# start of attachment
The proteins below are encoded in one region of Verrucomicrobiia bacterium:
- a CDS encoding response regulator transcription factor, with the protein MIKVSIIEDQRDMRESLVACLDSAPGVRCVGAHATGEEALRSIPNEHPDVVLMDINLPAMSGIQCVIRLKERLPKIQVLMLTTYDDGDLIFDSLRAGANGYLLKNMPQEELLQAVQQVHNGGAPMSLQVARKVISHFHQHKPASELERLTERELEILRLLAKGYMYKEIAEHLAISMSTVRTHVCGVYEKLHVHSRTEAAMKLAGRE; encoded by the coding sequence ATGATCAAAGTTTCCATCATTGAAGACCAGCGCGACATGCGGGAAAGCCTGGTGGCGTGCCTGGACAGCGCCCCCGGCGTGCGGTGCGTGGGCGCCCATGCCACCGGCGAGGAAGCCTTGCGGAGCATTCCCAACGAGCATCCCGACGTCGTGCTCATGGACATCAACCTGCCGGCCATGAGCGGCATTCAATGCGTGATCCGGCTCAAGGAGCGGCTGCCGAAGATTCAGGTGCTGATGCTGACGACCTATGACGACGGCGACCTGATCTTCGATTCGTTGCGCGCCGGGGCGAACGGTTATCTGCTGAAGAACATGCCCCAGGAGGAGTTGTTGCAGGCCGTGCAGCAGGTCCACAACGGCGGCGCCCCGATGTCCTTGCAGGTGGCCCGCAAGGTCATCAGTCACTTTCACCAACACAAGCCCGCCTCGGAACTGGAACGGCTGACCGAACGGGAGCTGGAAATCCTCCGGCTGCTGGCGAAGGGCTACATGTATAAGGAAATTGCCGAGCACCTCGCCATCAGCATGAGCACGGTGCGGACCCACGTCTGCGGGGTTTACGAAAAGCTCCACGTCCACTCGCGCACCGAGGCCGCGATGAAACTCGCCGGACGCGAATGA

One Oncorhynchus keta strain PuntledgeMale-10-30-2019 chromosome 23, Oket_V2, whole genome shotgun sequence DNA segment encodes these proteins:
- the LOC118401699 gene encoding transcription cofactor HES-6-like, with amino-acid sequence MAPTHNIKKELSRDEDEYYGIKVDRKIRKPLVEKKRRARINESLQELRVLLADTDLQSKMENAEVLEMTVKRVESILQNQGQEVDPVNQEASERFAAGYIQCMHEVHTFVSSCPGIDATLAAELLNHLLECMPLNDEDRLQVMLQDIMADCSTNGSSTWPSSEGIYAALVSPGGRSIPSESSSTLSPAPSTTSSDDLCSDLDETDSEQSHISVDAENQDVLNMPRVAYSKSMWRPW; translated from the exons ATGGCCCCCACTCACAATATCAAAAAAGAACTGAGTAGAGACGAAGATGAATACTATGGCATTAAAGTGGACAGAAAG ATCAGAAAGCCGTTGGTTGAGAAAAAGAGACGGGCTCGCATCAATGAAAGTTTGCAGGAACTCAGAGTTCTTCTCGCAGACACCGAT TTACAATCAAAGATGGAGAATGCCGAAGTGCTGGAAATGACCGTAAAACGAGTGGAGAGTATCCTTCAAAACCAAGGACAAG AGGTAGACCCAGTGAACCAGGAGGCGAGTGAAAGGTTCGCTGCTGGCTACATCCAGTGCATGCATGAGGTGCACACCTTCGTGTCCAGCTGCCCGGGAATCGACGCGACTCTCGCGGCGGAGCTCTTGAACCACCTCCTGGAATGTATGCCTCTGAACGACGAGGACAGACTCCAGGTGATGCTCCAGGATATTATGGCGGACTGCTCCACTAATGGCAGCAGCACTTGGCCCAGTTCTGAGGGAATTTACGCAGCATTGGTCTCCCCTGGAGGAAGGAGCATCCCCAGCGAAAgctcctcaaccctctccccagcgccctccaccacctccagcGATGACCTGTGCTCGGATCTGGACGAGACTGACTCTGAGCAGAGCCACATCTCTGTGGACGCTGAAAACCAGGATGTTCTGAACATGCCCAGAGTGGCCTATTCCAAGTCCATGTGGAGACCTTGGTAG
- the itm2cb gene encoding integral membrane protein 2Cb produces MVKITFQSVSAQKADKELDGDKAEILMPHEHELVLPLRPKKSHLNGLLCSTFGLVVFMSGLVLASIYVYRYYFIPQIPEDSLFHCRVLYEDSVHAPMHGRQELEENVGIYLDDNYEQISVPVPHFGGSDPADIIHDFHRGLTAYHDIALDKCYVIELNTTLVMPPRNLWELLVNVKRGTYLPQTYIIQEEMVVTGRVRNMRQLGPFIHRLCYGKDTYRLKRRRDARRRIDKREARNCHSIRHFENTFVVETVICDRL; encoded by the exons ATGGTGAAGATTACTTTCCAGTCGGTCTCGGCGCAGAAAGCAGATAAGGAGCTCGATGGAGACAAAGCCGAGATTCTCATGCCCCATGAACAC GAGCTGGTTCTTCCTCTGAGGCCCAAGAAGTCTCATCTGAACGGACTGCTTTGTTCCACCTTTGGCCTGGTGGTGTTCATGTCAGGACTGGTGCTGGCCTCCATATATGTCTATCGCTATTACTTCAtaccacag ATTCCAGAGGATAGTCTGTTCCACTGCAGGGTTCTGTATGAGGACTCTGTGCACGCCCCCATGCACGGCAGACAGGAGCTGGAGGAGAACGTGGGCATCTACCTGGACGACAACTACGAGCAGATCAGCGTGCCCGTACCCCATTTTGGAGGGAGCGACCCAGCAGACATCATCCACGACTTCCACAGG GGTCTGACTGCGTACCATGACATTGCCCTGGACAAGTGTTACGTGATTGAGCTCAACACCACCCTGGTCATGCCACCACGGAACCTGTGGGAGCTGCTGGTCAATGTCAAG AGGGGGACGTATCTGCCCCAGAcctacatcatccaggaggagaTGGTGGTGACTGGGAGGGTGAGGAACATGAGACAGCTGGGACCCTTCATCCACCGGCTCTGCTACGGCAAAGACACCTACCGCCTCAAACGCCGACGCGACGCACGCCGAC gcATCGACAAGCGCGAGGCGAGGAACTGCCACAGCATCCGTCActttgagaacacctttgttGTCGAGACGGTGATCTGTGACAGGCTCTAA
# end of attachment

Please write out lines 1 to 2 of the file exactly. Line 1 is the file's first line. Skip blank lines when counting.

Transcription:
The proteins below are encoded in one region of Verrucomicrobiia bacterium:
- a CDS encoding response regulator transcription factor, with the protein MIKVSIIEDQRDMRESLVACLDSAPGVRCVGAHATGEEALRSIPNEHPDVVLMDINLPAMSGIQCVIRLKERLPKIQVLMLTTYDDGDLIFDSLRAGANGYLLKNMPQEELLQAVQQVHNGGAPMSLQVARKVISHFHQHKPASELERLTERELEILRLLAKGYMYKEIAEHLAISMSTVRTHVCGVYEKLHVHSRTEAAMKLAGRE; encoded by the coding sequence ATGATCAAAGTTTCCATCATTGAAGACCAGCGCGACATGCGGGAAAGCCTGGTGGCGTGCCTGGACAGCGCCCCCGGCGTGCGGTGCGTGGGCGCCCATGCCACCGGCGAGGAAGCCTTGCGGAGCATTCCCAACGAGCATCCCGACGTCGTGCTCATGGACATCAACCTGCCGGCCATGAGCGGCATTCAATGCGTGATCCGGCTCAAGGAGCGGCTGCCGAAGATTCAGGTGCTGATGCTGACGACCTATGACGACGGCGACCTGATCTTCGATTCGTTGCGCGCCGGGGCGAACGGTTATCTGCTGAAGAACATGCCCCAGGAGGAGTTGTTGCAGGCCGTGCAGCAGGTCCACAACGGCGGCGCCCCGATGTCCTTGCAGGTGGCCCGCAAGGTCATCAGTCACTTTCACCAACACAAGCCCGCCTCGGAACTGGAACGGCTGACCGAACGGGAGCTGGAAATCCTCCGGCTGCTGGCGAAGGGCTACATGTATAAGGAAATTGCCGAGCACCTCGCCATCAGCATGAGCACGGTGCGGACCCACGTCTGCGGGGTTTACGAAAAGCTCCACGTCCACTCGCGCACCGAGGCCGCGATGAAACTCGCCGGACGCGAATGA